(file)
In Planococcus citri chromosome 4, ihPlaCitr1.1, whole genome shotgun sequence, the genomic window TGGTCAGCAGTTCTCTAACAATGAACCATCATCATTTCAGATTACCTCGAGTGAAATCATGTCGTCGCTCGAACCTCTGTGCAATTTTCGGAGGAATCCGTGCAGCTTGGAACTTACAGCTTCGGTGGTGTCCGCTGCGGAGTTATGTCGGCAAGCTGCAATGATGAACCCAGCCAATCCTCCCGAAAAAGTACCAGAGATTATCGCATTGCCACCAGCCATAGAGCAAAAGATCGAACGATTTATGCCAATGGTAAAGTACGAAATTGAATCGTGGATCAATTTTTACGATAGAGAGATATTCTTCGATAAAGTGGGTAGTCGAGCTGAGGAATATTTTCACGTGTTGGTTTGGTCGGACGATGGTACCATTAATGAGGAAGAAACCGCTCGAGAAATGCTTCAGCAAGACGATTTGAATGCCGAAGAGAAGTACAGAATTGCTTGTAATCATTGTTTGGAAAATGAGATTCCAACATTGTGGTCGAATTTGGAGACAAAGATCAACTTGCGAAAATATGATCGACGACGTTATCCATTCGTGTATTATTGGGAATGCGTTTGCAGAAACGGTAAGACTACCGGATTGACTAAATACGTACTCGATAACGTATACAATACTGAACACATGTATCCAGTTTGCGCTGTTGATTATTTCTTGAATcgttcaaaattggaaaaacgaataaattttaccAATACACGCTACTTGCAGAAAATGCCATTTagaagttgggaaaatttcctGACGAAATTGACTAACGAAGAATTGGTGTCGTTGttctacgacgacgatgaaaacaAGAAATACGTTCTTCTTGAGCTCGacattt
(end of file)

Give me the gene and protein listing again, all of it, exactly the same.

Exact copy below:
In Planococcus citri chromosome 4, ihPlaCitr1.1, whole genome shotgun sequence, the genomic window TGGTCAGCAGTTCTCTAACAATGAACCATCATCATTTCAGATTACCTCGAGTGAAATCATGTCGTCGCTCGAACCTCTGTGCAATTTTCGGAGGAATCCGTGCAGCTTGGAACTTACAGCTTCGGTGGTGTCCGCTGCGGAGTTATGTCGGCAAGCTGCAATGATGAACCCAGCCAATCCTCCCGAAAAAGTACCAGAGATTATCGCATTGCCACCAGCCATAGAGCAAAAGATCGAACGATTTATGCCAATGGTAAAGTACGAAATTGAATCGTGGATCAATTTTTACGATAGAGAGATATTCTTCGATAAAGTGGGTAGTCGAGCTGAGGAATATTTTCACGTGTTGGTTTGGTCGGACGATGGTACCATTAATGAGGAAGAAACCGCTCGAGAAATGCTTCAGCAAGACGATTTGAATGCCGAAGAGAAGTACAGAATTGCTTGTAATCATTGTTTGGAAAATGAGATTCCAACATTGTGGTCGAATTTGGAGACAAAGATCAACTTGCGAAAATATGATCGACGACGTTATCCATTCGTGTATTATTGGGAATGCGTTTGCAGAAACGGTAAGACTACCGGATTGACTAAATACGTACTCGATAACGTATACAATACTGAACACATGTATCCAGTTTGCGCTGTTGATTATTTCTTGAATcgttcaaaattggaaaaacgaataaattttaccAATACACGCTACTTGCAGAAAATGCCATTTagaagttgggaaaatttcctGACGAAATTGACTAACGAAGAATTGGTGTCGTTGttctacgacgacgatgaaaacaAGAAATACGTTCTTCTTGAGCTCGacattt